Johnson latest RB to run wild
COLLEGE PARK — On a day when Ty Johnson carried seven times for a career-high 204 yards, he credited the Terps’ offensive linemen, tight ends, wide receivers and running backs coach Anthony Tucker.
The 5-foot-10, 205-pound sophomore left out someone: himself.
“I don’t know how many times Ty thanked us after the game for the way we blocked, and thanked the receivers,” senior right guard Mike Minter said Tuesday.
Helped by runs of 48, 56 and 77 yards — with the 48-yarder going for a touchdown early in the fourth quarter of Maryland’s 50-7 win over Purdue — Johnson took over the season lead in yards gained (335) over freshman standout Lorenzo Harrison.
What Johnson didn’t do is climb the depth chart, which this week lists six players capable of starting at running back for Maryland (4-0, 1-0 Big Ten) on Saturday at Penn State (3-2).
Along with Johnson and Harrison, seniors Wes Brown, Trey Edmunds, Kenneth Goins Jr. (Gilman) and freshman Jake Funk are also listed. Johnson said there is no jealousy among them.
“They always make jokes at me, they just say, ‘Keep doing your thing’ and that’s what I’m going to do,” Johnson said Saturday. “I love this team, I love our coach and I’m going to keep contributing every week.”
After gaining 400 yards on the ground against the Boilermakers, Maryland is ranked second in the Big Ten and seventh among Football Bowl Subdivision teams with an average of 300 rushing yards a game. That’s up 100 yards over last season, when the Terps were third in the Big Ten and 31st nationally.
Apart from the light competition, much of that success has to do with the addition of Harrison and a more consistent role for Johnson. After carrying 10 times for 83 yards in last season’s opener, Johnson was used sporadically by both Randy Edsall and Mike Locksley.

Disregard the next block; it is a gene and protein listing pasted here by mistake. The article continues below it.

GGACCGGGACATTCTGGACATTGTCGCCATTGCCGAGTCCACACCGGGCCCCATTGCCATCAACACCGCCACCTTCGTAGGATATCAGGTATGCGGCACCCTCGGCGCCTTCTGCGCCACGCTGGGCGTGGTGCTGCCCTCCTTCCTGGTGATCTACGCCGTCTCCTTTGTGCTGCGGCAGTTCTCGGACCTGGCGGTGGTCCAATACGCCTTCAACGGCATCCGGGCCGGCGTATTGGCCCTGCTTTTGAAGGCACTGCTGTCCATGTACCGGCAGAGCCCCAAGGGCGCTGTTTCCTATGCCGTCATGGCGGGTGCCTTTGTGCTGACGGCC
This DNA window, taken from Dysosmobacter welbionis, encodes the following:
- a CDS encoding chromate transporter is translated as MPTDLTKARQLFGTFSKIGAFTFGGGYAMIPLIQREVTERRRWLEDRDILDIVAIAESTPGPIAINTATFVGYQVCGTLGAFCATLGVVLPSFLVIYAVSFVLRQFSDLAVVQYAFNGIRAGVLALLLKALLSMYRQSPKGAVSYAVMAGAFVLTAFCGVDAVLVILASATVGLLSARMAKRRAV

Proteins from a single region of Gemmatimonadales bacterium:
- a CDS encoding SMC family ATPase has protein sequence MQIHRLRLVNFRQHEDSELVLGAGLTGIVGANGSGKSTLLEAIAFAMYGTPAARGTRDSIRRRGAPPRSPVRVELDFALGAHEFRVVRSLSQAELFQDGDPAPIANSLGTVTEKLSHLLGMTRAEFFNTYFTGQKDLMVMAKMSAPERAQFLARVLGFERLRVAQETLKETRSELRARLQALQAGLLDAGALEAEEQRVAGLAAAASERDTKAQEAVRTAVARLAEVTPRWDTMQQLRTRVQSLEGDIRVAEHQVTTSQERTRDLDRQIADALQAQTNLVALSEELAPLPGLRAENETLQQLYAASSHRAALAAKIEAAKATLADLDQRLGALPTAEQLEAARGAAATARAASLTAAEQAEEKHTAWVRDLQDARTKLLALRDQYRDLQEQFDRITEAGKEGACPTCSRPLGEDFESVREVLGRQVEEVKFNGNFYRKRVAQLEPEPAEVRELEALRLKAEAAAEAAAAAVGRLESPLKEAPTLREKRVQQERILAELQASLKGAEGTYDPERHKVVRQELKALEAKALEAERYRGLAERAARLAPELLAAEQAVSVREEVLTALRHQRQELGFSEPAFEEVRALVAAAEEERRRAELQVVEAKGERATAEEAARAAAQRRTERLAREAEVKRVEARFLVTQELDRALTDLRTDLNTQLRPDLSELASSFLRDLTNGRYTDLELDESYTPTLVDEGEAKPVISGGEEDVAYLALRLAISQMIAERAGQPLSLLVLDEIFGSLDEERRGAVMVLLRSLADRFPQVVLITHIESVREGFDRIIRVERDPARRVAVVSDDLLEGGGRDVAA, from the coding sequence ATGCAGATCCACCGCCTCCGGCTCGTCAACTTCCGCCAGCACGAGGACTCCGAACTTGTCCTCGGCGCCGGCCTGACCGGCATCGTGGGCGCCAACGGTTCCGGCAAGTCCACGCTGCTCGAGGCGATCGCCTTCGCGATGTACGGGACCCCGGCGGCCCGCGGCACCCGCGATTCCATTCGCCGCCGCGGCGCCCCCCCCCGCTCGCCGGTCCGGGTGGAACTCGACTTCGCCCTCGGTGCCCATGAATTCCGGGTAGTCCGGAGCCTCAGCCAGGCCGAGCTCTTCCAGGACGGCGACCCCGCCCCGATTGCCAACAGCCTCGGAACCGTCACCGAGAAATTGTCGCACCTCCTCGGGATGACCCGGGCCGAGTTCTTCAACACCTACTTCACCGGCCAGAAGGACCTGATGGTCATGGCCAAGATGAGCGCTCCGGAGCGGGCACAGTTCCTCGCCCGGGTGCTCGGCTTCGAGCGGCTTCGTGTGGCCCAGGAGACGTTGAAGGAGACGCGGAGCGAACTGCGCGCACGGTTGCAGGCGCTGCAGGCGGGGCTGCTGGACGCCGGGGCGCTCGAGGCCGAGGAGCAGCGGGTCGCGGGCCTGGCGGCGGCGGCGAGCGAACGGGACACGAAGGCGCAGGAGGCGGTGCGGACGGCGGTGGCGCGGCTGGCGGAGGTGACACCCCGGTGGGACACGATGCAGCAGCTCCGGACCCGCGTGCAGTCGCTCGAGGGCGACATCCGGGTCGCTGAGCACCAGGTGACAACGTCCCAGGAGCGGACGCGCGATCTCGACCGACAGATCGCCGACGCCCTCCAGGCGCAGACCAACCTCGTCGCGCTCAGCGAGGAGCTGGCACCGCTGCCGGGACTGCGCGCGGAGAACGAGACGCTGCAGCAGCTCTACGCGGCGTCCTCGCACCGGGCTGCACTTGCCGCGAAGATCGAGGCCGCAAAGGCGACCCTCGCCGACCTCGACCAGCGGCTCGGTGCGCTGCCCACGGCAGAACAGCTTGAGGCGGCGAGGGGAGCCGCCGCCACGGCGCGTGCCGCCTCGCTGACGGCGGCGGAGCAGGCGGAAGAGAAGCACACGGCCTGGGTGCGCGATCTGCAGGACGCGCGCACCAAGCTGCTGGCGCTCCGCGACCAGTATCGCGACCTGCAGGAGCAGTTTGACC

Even when he rushed for 87 yards Terps running back Ty Johnson outruns Purdue safety Brandon Roberts for a touchdown in the first half Saturday. Johnson finished with 204 yards. and two touchdowns in last season’s finale — a 46-41 shootout win over Rutgers — Johnson carried the ball only twice, a 43-yarder in the first half and a 44-yarder in the second.
Johnson’s performance was overshadowed that afternoon by senior Brandon Ross, who rushed for 250 yards, including a game-winning 80 yards with 11 seconds left.
Whatever Johnson did last season was enough for first-year Maryland coach DJ Durkin to notice.
“The biggest thing is his top-end speed,” Durkin said Tuesday. “That shows up on tape. That shows up pretty quickly when you watch a guy, and as you get to know him better, he’s a really hard worker — doesn’t say much. He’s about his business all the time.”
It didn’t surprise Durkin to see Johnson’s dominating performance, which earned him selection as the Big Ten’s Offensive Player of the Week.
“You know if Ty can make a guy miss or break a tackle, he’s got the capability of going the distance or going a long way,” Durkin said. “He has that type of speed.”
As Ross did to Johnson last season against Rutgers, Johnson overshadowed Harrison with his performance Saturday.
In becoming the first Maryland freshman to score touchdowns in his Saturday, noon TV: Big Ten Network Radio: 105.7 FM, 980 AM Line: Maryland by 11⁄ first four games, Harrison rushed for a 62-yard touchdown and finished with 78 yards on six carries. He also had a 40-yarder for a touchdown against Florida International.
“It’s great when you see another guy make a play; you say, ‘I’ve got to get one of those,’ ” Johnson said. “Just being able to have another guy come in with no drop-off is a good feeling.”
Johnson said after he scored his first touchdown of the game on an 8-yard run in the first quarter Saturday, Tucker reminded him how far he had come since the spring.
“Coach Tuck said, ‘Hey, in the spring, you probably wouldn’t have scored on that. You would have ran up somebody’s back. Your patience has really come far,’ ” Johnson recalled. “I was like, ‘I saw it Coach; I had it.’
“Coach Tuck has been really patient teaching me how to be patient with my feet and accelerate when I need to, when I see the hole.”
On Saturday, it mostly came down to what the offensive line was doing in front of him and the other running backs, as well as what the tight ends and receivers were doing as the running backs rounded the corner.
“When everyone does their part, you have your own 20 square feet and it affects everyone else when you do your job,” Johnson said. “The O-line schemed up to block every possible play we had.”